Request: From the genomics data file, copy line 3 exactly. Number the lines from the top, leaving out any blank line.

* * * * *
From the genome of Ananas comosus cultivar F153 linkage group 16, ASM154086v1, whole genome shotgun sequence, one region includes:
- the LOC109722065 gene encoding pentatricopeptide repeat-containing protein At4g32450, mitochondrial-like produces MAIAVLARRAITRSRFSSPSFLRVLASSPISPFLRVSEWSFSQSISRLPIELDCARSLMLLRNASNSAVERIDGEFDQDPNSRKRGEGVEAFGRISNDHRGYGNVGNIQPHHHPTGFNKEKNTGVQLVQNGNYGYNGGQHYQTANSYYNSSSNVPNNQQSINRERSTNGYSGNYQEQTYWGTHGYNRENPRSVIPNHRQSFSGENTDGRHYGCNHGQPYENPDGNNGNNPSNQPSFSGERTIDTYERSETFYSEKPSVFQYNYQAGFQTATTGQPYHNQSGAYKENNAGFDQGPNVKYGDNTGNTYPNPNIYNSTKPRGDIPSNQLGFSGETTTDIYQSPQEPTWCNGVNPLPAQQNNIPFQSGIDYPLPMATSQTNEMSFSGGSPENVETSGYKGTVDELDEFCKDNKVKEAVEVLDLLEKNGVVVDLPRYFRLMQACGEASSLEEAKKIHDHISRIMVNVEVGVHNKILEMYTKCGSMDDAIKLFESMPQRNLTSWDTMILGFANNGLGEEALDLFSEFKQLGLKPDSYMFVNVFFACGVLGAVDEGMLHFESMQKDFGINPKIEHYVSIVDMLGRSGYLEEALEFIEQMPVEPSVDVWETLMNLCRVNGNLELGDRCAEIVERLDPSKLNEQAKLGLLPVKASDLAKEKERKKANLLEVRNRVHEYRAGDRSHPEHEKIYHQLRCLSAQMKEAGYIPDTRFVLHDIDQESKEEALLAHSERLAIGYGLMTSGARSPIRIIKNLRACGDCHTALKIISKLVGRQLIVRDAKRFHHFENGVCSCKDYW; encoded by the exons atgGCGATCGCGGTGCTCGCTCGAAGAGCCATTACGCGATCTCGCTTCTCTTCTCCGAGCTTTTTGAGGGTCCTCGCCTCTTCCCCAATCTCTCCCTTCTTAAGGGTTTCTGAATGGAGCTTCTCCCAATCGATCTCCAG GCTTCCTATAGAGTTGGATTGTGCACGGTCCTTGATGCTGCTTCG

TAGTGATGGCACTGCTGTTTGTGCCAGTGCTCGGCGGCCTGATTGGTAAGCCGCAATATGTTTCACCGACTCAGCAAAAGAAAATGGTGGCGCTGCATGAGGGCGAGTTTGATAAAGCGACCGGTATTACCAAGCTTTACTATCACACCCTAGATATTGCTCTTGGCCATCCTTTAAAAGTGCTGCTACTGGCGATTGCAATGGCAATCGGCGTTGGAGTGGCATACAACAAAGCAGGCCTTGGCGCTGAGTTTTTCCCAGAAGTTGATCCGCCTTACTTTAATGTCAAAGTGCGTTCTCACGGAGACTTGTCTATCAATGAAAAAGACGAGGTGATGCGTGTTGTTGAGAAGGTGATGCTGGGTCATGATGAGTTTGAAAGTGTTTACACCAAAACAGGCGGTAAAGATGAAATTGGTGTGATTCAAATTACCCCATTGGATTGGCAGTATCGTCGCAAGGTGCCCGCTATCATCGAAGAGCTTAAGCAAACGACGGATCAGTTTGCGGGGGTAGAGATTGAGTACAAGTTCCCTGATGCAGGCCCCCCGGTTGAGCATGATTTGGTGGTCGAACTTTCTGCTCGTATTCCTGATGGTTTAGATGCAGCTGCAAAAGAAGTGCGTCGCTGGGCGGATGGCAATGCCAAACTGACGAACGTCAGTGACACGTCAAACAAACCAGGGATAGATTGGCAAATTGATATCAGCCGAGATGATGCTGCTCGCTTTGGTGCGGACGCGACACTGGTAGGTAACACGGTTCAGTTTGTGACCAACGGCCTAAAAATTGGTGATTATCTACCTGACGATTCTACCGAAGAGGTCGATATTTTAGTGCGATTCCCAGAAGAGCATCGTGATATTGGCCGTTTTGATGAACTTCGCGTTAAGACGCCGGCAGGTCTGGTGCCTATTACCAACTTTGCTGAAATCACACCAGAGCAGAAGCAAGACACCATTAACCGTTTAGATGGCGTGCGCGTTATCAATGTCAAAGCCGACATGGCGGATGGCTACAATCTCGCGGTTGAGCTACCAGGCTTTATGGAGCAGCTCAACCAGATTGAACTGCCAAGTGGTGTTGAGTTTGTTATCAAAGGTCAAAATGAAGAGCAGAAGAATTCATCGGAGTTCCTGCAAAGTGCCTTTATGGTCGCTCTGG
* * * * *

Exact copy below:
TAGTGATGGCACTGCTGTTTGTGCCAGTGCTCGGCGGCCTGATTGGTAAGCCGCAATATGTTTCACCGACTCAGCAAAAGAAAATGGTGGCGCTGCATGAGGGCGAGTTTGATAAAGCGACCGGTATTACCAAGCTTTACTATCACACCCTAGATATTGCTCTTGGCCATCCTTTAAAAGTGCTGCTACTGGCGATTGCAATGGCAATCGGCGTTGGAGTGGCATACAACAAAGCAGGCCTTGGCGCTGAGTTTTTCCCAGAAGTTGATCCGCCTTACTTTAATGTCAAAGTGCGTTCTCACGGAGACTTGTCTATCAATGAAAAAGACGAGGTGATGCGTGTTGTTGAGAAGGTGATGCTGGGTCATGATGAGTTTGAAAGTGTTTACACCAAAACAGGCGGTAAAGATGAAATTGGTGTGATTCAAATTACCCCATTGGATTGGCAGTATCGTCGCAAGGTGCCCGCTATCATCGAAGAGCTTAAGCAAACGACGGATCAGTTTGCGGGGGTAGAGATTGAGTACAAGTTCCCTGATGCAGGCCCCCCGGTTGAGCATGATTTGGTGGTCGAACTTTCTGCTCGTATTCCTGATGGTTTAGATGCAGCTGCAAAAGAAGTGCGTCGCTGGGCGGATGGCAATGCCAAACTGACGAACGTCAGTGACACGTCAAACAAACCAGGGATAGATTGGCAAATTGATATCAGCCGAGATGATGCTGCTCGCTTTGGTGCGGACGCGACACTGGTAGGTAACACGGTTCAGTTTGTGACCAACGGCCTAAAAATTGGTGATTATCTACCTGACGATTCTACCGAAGAGGTCGATATTTTAGTGCGATTCCCAGAAGAGCATCGTGATATTGGCCGTTTTGATGAACTTCGCGTTAAGACGCCGGCAGGTCTGGTGCCTATTACCAACTTTGCTGAAATCACACCAGAGCAGAAGCAAGACACCATTAACCGTTTAGATGGCGTGCGCGTTATCAATGTCAAAGCCGACATGGCGGATGGCTACAATCTCGCGGTTGAGCTACCAGGCTTTATGGAGCAGCTCAACCAGATTGAACTGCCAAGTGGTGTTGAGTTTGTTATCAAAGGTCAAAATGAAGAGCAGAAGAATTCATCGGAGTTCCTGCAAAGTGCCTTTATGGTCGCTCTGG